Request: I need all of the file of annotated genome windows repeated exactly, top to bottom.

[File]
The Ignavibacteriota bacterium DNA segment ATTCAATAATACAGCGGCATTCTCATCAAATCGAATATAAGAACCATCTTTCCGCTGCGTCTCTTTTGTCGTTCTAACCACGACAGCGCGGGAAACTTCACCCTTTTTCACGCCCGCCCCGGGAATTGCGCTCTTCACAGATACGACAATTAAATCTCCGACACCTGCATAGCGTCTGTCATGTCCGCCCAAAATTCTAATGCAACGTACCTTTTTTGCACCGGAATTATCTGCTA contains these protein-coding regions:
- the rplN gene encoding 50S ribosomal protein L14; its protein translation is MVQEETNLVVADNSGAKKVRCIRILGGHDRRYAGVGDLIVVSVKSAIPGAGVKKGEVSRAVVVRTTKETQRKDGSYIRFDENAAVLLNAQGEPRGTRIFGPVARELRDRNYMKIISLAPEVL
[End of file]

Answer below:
The Ignavibacteriota bacterium DNA segment ATTCAATAATACAGCGGCATTCTCATCAAATCGAATATAAGAACCATCTTTCCGCTGCGTCTCTTTTGTCGTTCTAACCACGACAGCGCGGGAAACTTCACCCTTTTTCACGCCCGCCCCGGGAATTGCGCTCTTCACAGATACGACAATTAAATCTCCGACACCTGCATAGCGTCTGTCATGTCCGCCCAAAATTCTAATGCAACGTACCTTTTTTGCACCGGAATTATCTGCTA contains these protein-coding regions:
- the rplN gene encoding 50S ribosomal protein L14; its protein translation is MVQEETNLVVADNSGAKKVRCIRILGGHDRRYAGVGDLIVVSVKSAIPGAGVKKGEVSRAVVVRTTKETQRKDGSYIRFDENAAVLLNAQGEPRGTRIFGPVARELRDRNYMKIISLAPEVL